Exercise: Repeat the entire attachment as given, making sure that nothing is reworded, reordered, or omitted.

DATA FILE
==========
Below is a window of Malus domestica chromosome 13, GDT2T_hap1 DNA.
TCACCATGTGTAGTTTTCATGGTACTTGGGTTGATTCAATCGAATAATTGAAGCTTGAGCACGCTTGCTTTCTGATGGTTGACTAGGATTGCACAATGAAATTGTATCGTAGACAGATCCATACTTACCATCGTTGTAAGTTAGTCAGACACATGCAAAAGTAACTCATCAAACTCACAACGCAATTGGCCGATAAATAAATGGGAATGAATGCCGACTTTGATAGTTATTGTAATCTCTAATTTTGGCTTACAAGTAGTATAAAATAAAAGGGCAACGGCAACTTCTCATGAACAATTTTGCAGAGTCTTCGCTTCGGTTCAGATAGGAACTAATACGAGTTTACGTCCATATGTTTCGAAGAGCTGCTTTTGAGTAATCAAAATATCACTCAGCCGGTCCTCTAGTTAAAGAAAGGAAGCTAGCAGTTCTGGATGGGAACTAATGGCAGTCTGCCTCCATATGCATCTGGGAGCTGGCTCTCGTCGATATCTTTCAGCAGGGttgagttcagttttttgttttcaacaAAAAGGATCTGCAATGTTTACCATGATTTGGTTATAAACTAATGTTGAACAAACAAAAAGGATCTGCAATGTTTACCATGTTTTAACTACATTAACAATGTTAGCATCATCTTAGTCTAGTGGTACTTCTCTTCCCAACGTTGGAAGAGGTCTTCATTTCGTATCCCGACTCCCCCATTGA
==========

Below is a window of Malus domestica chromosome 13, GDT2T_hap1 DNA.
TCACCATGTGTAGTTTTCATGGTACTTGGGTTGATTCAATCGAATAATTGAAGCTTGAGCACGCTTGCTTTCTGATGGTTGACTAGGATTGCACAATGAAATTGTATCGTAGACAGATCCATACTTACCATCGTTGTAAGTTAGTCAGACACATGCAAAAGTAACTCATCAAACTCACAACGCAATTGGCCGATAAATAAATGGGAATGAATGCCGACTTTGATAGTTATTGTAATCTCTAATTTTGGCTTACAAGTAGTATAAAATAAAAGGGCAACGGCAACTTCTCATGAACAATTTTGCAGAGTCTTCGCTTCGGTTCAGATAGGAACTAATACGAGTTTACGTCCATATGTTTCGAAGAGCTGCTTTTGAGTAATCAAAATATCACTCAGCCGGTCCTCTAGTTAAAGAAAGGAAGCTAGCAGTTCTGGATGGGAACTAATGGCAGTCTGCCTCCATATGCATCTGGGAGCTGGCTCTCGTCGATATCTTTCAGCAGGGttgagttcagttttttgttttcaacaAAAAGGATCTGCAATGTTTACCATGATTTGGTTATAAACTAATGTTGAACAAACAAAAAGGATCTGCAATGTTTACCATGTTTTAACTACATTAACAATGTTAGCATCATCTTAGTCTAGTGGTACTTCTCTTCCCAACGTTGGAAGAGGTCTTCATTTCGTATCCCGACTCCCCCATTGA